Not so long ago, buses that could automatically send mechanics real-time data that communicated service needs as well as vehicle and driver safety measurements remained locked in the imagination of technology visionaries and transportation industry daydreamers. Not anymore.
And, if those not-too-distant pipe dreams are now reality, what does the future hold for all this technology and the vaunted Internet of Things (IoT) when it comes to pupil transportation?
Shaping the future is where guys like GP Singh, CEO and founder of Naperville, Ill.-based ByteCurve, and Jamie Milne, an engagement manager in the IoT practice at St. Louis-headquartered World Wide Technology, come in.
Singh and Milne note that as fleet managers and other transportation pros leverage the massive amounts of data now at their fingertips, they'll continue to see the growing impact of a couple of technology code acronyms: SaaS and MaaS. SaaS is shorthand for Software as a Service. MaaS stands for Mobility as a Service. And, MaaS is entirely different than Mobile Back-end as a Service or MBaaS, which connects mobile applications to cloud computing services.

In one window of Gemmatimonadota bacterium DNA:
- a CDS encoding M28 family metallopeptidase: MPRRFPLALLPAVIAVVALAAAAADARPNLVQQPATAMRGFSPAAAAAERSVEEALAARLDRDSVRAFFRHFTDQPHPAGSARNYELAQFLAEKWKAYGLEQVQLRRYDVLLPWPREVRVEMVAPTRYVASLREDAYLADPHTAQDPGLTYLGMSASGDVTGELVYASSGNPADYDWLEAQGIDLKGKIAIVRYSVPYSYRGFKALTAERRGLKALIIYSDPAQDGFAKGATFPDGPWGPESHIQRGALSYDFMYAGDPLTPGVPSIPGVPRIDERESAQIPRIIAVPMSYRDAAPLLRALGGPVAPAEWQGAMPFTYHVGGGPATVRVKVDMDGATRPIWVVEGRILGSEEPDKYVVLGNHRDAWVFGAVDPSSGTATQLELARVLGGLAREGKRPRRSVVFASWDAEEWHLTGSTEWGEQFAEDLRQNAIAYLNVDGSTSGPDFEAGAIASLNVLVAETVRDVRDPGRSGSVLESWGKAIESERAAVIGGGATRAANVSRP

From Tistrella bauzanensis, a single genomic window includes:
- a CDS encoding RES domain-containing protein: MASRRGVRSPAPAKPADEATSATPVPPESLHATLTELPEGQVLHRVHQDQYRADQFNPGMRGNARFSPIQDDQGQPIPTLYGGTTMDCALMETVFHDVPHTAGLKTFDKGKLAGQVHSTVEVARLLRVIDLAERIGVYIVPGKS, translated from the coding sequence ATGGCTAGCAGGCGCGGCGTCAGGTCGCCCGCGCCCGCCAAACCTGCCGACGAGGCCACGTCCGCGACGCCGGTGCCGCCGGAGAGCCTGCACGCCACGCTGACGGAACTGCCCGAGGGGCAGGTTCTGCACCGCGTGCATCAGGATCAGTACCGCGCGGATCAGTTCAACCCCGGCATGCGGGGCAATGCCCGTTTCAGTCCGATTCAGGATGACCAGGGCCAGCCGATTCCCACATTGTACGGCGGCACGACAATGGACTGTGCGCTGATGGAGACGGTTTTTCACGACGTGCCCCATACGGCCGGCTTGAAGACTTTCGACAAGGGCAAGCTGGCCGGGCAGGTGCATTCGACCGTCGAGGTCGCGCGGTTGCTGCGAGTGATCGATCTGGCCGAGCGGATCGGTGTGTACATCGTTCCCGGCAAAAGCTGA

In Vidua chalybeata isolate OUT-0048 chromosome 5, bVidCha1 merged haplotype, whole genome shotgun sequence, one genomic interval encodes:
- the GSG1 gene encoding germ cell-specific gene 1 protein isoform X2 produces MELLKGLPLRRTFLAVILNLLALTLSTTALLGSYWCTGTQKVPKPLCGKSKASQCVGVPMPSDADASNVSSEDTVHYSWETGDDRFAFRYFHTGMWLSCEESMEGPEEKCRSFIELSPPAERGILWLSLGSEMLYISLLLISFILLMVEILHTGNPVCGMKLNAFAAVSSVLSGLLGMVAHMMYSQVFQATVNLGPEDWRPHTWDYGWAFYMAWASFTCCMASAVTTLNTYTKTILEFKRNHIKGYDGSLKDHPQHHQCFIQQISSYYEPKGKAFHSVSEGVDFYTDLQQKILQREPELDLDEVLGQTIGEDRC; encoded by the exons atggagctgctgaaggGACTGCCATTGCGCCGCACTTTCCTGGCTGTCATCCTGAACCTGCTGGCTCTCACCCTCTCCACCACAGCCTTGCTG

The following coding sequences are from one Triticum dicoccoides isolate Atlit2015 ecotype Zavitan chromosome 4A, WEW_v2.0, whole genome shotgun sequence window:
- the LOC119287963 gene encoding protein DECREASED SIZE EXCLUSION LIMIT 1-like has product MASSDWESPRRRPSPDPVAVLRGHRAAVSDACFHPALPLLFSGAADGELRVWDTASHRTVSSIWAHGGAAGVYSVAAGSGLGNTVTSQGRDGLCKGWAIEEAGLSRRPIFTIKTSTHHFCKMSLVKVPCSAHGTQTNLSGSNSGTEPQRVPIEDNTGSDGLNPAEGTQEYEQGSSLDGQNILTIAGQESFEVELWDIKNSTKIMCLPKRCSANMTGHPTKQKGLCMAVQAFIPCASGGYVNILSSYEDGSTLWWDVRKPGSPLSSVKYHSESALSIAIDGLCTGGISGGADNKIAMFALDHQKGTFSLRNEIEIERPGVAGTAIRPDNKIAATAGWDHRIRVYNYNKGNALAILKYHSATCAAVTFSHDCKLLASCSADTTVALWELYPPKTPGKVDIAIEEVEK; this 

Milne uses the analogy of a laundry service when explaining SaaS. "You have a couple options to do your laundry. You can go to the laundromat, where you need to get quarters for the washing machine. Buy soap, put the laundry in the washer, leave for an hour and come back. Move the laundry to the dryer, put quarters in the dryer and wait for the wash to finish. Put quarters in the dryer and wait for the wash to finish. Put quarters in the dryer, come back in another hour and fold your clothes," Milne explained. "Or, you can go to a wash-and-fold and they hand you back a bag of clean, dry and neatly folded clothes. That costs you a little extra, but you don't need to worry about the details. That's what SaaS is. You don't need to worry about what's going on in the background."